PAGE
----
Training is a valuable tool for virtual teams. Invest in continuous learning for all of your employees. Skills-based training can directly translate to job performance. Equally important are soft skills like leadership, teamwork, communication, productivity, stress management, and interpersonal skills.
U.S. Surgeon General Vivek Murthy released a report warning about a loneliness epidemic in the United States and cited the rise of remote work as a driving factor behind the issue. Just like in-person teams, virtual teams are comprised of people - people who need to take care of their mental health.
One of the best ways for workers to avoid burnout and find happiness in their work is for them to develop strong and meaningful workplace relationships. The ability to create those relationships doesn’t disappear for hybrid teams, but it does require meaningful investments from virtual team leaders.
At the end of the day, we're all people. We all have things that interest us outside of work. Things we love. Other things we dislike. Hopes. Fears. Don't lose sight of the fact that your virtual team is comprised of people, just like you.
Get to know them as you go through the routine of work. And use team-building strategies to create a sense of community. It takes more effort when you're not in the same room, but it's worth it. Are they at risk of burnout? Are they happy? Are they lonely? What can you do to help them?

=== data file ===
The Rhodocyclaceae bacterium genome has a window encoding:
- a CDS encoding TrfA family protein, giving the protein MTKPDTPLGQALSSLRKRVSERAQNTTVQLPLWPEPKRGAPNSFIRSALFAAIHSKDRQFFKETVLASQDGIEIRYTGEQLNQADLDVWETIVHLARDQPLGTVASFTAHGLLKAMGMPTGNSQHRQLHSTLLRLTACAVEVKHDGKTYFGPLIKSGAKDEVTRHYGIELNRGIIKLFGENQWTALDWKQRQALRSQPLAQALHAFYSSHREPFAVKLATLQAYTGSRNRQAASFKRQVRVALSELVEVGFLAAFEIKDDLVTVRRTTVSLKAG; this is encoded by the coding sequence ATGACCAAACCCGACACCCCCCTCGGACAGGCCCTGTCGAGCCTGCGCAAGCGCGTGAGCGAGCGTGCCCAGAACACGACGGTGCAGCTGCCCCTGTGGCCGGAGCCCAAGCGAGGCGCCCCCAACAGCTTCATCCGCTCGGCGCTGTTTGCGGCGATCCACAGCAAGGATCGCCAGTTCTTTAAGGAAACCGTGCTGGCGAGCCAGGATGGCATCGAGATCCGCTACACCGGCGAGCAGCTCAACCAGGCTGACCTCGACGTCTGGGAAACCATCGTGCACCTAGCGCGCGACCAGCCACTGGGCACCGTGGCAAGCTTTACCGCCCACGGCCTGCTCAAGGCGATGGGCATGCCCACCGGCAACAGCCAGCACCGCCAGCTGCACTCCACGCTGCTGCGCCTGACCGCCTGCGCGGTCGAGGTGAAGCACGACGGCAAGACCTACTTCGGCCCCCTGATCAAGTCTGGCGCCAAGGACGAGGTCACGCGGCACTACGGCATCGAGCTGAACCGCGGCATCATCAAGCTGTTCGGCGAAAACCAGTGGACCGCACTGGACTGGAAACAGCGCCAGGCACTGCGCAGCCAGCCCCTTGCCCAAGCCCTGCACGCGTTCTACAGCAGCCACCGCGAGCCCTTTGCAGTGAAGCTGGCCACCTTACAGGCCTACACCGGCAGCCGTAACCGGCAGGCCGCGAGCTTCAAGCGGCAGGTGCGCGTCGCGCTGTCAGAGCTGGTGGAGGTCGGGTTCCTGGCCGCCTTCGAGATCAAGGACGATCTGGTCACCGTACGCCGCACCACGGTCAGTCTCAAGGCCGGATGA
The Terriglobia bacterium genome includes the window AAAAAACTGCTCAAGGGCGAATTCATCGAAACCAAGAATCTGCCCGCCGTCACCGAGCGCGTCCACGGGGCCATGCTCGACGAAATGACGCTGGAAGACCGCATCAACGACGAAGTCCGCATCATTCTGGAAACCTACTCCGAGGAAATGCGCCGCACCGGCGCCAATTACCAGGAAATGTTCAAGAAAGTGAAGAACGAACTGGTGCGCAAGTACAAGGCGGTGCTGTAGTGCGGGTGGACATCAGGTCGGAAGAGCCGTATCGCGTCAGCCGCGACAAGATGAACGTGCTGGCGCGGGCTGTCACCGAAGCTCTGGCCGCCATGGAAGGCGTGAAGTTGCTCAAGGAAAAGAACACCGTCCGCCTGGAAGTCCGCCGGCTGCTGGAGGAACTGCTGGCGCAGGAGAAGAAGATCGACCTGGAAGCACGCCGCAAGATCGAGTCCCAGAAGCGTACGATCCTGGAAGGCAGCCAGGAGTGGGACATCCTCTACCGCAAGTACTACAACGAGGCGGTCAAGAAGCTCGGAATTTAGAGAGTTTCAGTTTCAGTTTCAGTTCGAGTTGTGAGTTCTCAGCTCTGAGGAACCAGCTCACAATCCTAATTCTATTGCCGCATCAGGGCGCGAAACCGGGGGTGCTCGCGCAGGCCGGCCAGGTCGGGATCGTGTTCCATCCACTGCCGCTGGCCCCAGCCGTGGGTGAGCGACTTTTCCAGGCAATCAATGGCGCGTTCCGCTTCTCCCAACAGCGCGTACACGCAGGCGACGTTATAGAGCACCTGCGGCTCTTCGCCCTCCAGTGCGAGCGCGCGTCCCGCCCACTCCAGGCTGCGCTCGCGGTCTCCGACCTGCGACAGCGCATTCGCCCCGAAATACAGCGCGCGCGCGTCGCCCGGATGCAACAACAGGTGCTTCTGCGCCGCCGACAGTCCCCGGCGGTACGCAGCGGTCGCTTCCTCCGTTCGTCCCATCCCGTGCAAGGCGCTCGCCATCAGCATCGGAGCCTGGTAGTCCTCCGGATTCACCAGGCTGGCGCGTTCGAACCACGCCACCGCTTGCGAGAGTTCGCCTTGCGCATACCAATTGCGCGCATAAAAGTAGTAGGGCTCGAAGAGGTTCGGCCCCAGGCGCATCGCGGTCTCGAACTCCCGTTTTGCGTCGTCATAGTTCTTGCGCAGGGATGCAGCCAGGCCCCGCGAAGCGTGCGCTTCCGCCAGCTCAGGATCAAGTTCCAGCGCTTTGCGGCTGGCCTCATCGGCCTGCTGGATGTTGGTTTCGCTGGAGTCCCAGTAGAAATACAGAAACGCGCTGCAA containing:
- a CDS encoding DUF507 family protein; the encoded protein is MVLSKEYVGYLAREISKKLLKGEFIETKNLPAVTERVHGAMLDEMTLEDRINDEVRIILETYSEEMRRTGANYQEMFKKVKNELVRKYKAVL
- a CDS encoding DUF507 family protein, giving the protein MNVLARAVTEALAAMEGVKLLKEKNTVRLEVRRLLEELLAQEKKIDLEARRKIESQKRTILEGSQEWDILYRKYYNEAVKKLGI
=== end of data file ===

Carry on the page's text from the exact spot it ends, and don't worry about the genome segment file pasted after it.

What tools does your virtual team need? There will certainly be some niche tools based on your specific industry, but there's a core set that any virtual team will benefit from. Tools wax and wane in popularity, but as hybrid and remote work have become mainstream so has the technology that these teams rely on to collaborate.
Depending on the features you need, one product may edge out another. Some products will work better than others depending on factors like team size, room size, and specific needs but these general categories tend to hold true for all virtual teams.
So that's it! Whether you work on a remote team or a hybrid one, leaders need to help their organizations adapt to a future that is based around managing virtual teams. Clearly communicate what's expected of your team. Give them the tools they need to succeed. Trust them. Get to know them as people. Make sure you're doing everything you can to help them thrive!
Looking for more? Check out these tips for fostering inclusivity on your team next.